Hard and Soft Water

Hard and Soft Water
Hard water is made when water runs over or through landscape containing calcium ( Ca ) and magnesium (mg ) ions. These materials dissolve into the water making it hard. If rain water falls on limestone or chalk ? CaMg (CO ) (this is the common form of limestone which contains both ca and mg ions. Some forms of limestone contain only one of these materials but the result is just the same) then the carbonic acid present causes a reaction Ca CO +H CO Ca (hco ) MgCO + H CO My(hco ) Calcium Hydrogen carbonate and magnesium hydrogen carbonate [Ca(H(O ) ] isn?t strongly soluble in water and therefore it forms temporary hard water. If rain water falls on gypsum (calcium sulphate) then the gypsum dissolves to make a solution known as hard water: Ca SO +H O Ca (hso ) Properties of hard water ======== Water has a layer on top of it known as surface tension, here there are weak van-der-wall forces that hold the molecules together, making a weak curved effect. This layer is unreactive and also makes it impossible for soap to react with the water to form lather. In permanent hard water this layer cannot be broken by soap and therefore will not react with it but will form a layer of scum. The lower the concentration of hard water the softer the layer will be and therefore it will be easier for the soap to react with the water to form lather.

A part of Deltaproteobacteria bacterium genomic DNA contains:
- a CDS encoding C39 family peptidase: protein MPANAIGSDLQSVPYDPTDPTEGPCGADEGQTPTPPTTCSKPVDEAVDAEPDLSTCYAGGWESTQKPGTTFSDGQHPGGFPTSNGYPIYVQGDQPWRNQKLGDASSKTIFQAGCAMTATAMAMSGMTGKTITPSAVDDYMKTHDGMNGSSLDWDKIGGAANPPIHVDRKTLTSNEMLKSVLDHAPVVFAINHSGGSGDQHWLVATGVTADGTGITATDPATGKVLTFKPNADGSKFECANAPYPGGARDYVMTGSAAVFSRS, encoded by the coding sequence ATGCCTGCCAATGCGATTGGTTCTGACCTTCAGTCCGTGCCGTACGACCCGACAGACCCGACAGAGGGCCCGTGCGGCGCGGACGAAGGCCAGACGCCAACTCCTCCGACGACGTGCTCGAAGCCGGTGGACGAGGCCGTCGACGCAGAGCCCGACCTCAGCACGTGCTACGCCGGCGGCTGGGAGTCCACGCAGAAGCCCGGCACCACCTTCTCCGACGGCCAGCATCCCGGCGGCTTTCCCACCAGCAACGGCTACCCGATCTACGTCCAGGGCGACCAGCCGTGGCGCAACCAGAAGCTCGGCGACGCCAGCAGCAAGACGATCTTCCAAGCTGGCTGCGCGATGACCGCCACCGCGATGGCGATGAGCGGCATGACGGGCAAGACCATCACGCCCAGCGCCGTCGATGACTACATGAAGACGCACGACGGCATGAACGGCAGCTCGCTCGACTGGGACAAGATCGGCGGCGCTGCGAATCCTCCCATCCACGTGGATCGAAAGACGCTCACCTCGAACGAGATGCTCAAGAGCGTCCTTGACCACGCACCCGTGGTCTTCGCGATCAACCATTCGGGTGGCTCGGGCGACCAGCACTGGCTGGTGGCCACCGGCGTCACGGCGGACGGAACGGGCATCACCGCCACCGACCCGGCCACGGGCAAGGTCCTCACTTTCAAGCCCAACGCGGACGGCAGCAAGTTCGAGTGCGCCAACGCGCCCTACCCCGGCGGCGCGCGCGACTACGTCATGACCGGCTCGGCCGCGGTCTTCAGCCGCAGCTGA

This is due to the absence of Ca and my ions. Hardness of water is defined by the concentration of Ca and mg ions in the water. Hardness (mg /l 2.5 ( concentration of Ca (mg(L)+4.1 (cone of mg (mgl) The classification of hard water concentration falls into five categories. Hardness Concentration Soft water Slightly hard water Moderately hard water Hard water Very hard water 0 to 1 grain /gallon 1 to 3.5 grains/gallon 3.5 to 7 grains/gallon 7 to 10.5 grains/gallon over 10.5 grains/gallon Hard water Hard water affects most households; pipes can become clogged with lime scale or fur (a deposit of calcium or magnesium). The heating element in a kettle would be covered in scale if left untreated for a length of time. This will insulate the element and it will eventually burn itself out. A copper boiler with a thick layer of lime scale inside it will eventually melt because the heat isn?t being transferred to the water properly. The harder the water the harder it becomes to clean anything in it. More and more soap or detergent is needed to build up a sufficient lather and clothes washed in hard water look dull and colourless. There is no risk in drinking hard water, in actual fact it aids growing bones and teeth in children and reduces the risk of heart disease. Soft water Soft water contains little or no mg or Ca ions. Soap lathers easily in soft water and no scum will form. It will not leave lime scale on kettles or other household appliances but it has its disadvantages. The lack of lime scale in the water is damaging to people?s health, leaving people with more brittle bones and prone to heart problems in later life. Pipes will erode quickly as there is no protective layer of lime scale. Scum Scum is formed when soap reacts with the mg and Ca ions in hard water to form calcium and magnesium salts. These coat the outer layer of the soap and therefore stops it reacting with the water to form lather. 2R ? COONa + Ca Ca (R ? coo) 2Na Soap Soap molecules consist of carbon, hydrogen and oxygen and have two parts to them ? a ?head? and a ?tail?. The head section is made from carboxyl that attracts water to it (known as hydrophilic) and a tail part that repels water but attaches to oil and grease ( action known as hydrophobic). Water naturally groups on the surface of the skin in beads because of surface tension. When soap comes into contact with the skin the ?tail? end repels from the water, whilst the ?head? is attracted to it. This causes the film of water to be broken so it can now stick to the skin. The hydrophobic ?tail? end of a soap molecule attaches itself to the oil and grease (secreted by the body to protect it from the environment) on the skin and detaches itself from the skin taking the oil, dirt and grease with it. O The molecular R-C structure of soap O-Na Advantages 1. Soap does not often damage the skin 2. It cleans most types of common dirt. Disadvantages 1. It does not remove some types of dirt well. 2. Scum that is formed stops the lathering with hard water Removing hardness from water Temporary hard water (so called because its removal is reversible) can be removed by one of Three methods. 1.Boiling: Ca CO H O CO Ca (hco ) With this method an insoluble ppte forms (CaCO ) otherwise known as scale or fur. As the Ca is in the ppte the water is now soft. This is known as Distillation. 2.Water Softeners The most used water softener is NaCO (soda crystals) Ca (hco ) Na CO 2NaHCO +Ca CO The (n ions react with the soda crystals and forms the insoluble CaCO 3.Sequestration This method does not remove the Ca ions but reacts with them, forming a complex molecule that cannot react. In domestic situations poly phosphates are used, containing the ion P O (commonly known as calgon). My aim and method I will investigate how, as the volume of soap increases, the volume of lather produced from the reaction increases. I will examine the effects of changing the amount of soap soln. in the water, as well as testing different Molar of hard water. I will try to discover relationships between the Molar of the water and how it reacts with soap in different quantities. Method In order to obtain valid results I will need to conduct a fair test; I will do this by keeping certain details of the practical constant i.e. the water amount. I will also be keeping to a set method. 1.pour into a 250ml measuring cylinder 50cm g one mole of conc. (any of; 0.0, 0.002, 0.004, 0.006, 0.008 and 0.01) of hard water. 2.add a certain amount of soap soln. From the range (5cm ,10cm ,15cm 20cm 25cm ) 3.attempt to shake mixture a certain amount of times at a constant rate and force. 4.measure and note down the resulting amount of lather, if any in terms of volume. 5.empty and clean measuring cylinder thoroughly 6.repeat Apparatus (equipment) 1. 250ml measuring cylinder 2. large amount of soap soln. 3. large amount of permanent hard water 4. large amount of temporary hard water 5. large amount of soft water Predictions Soft water (conc. 0.0) As there are no Ca or my ions in this water type a large amount of lather will be produced. As the soap volume increases so will the lather volume. Predicted Graph Slightly hard water (conc. 0.002) As there is a small amount of Ca and my ions present in this concentration I would expect there to be not much of a change in the amount of lather produced but there will be slightly less than there was for soft water. Predicted Graph Harder water (conc. 0.004) As before there will be less lather made by the reaction because the calcium and magnesium ions will create a film over the water surface, creating a small amount of scum before the soap reacts with the water and forms lather Predicted Graph Hard water (conc. .0.006) I think that there will be very little lather produced in the first few tests. This will change by the time the soap volume has increased to 25cm Predicted Graph Quite hard water (conc. 0.008) I predict that at first there will be no reaction due to the Ca and my ions in the water and only scum will form until the third or fourth test. Predicted Graph Very hard water (permanent hard water -conc. 0.01) I predict that there will be even fewer reactions and less lather than any other experiment Predicted Graph I will obtain these different concentrations by mixing the 4 different types of water together; 0.0 = 50cm soft water 0.002 = 40cm soft water +10cm hard water 0.004 = 30cm soft water +20cm hard water 0.006 = 20cm soft water +30cm hard water 0.008 = 10cm soft water +40cm hard water 0.01 = 50cm permanent hard water Evaluation == Except for one or two problems the practical results are fairly reliable; they prove my original basic hypothesis that ?more soap with the water = more lather, but the higher the conc. of the hard water, the less amount of lather is produced with the same amount of soap?. Proving this hypothesis is about all the results are useful for, because there are so many factors that interfere with the graph points that they render the actual lather amounts noted down un-applicable, leaving only the shape of the graph curves usable. The factors that affected the experiment were as follows ? The cheap school apparatus used was unreliable and inaccurate, along with the difficulty of asserting a precise volume of the lather. ? The heat of the soap soln varied wildly and was never the same temperature and some of the experiments were done at different times of the day, meaning that the weather interfered with the temperature of the materials used. Hot soap solution changed the results dramatically, as the molecules in any material are always vibrating; hot soap soln would be vibrating much, much more, giving it slightly different properties, such as, expanding and giving me comparatively less soap soln (I measure out the solutions in centimetres cubed). ? I am not a machine; therefore I cannot perform a perfect practical each and every time. In each experiment the force and duration of my shaking of the mixtures varied, when I became tired after an hour of shaking the water and soap the results became unreliable. I also couldn?t cover the top of the measuring cylinder entirely and the mixture occasionally spilt, altering the out come Placing the The second graph that I have drawn takes the fifth point in each curve out of the first graph, showing plainly that the amount of lather produced by the reactions decreases steadily in direct proportion to the increased concentration of the hard water. In conclusion ===== If I were to improve the tests, to make them more accurate I would buy more accurate apparatus, i.e. measuring cylinders and heatproof containers (i.e. thermos flasks to keep the liquids at a constant temperature until needed). I would do the tests on one day, or at the same time of day spread over several days so that the heat difference wouldn?t be too great. I would avoid doing the tests on Mondays or Fridays, mornings and evenings, as it is likely that I either be tire, not concentrating on the task at hand, or both. If I could I would use a machine to mix the soap soln and water, as it would do it accurately each time and I would also ensure that the concentration of the hard water stayed constant.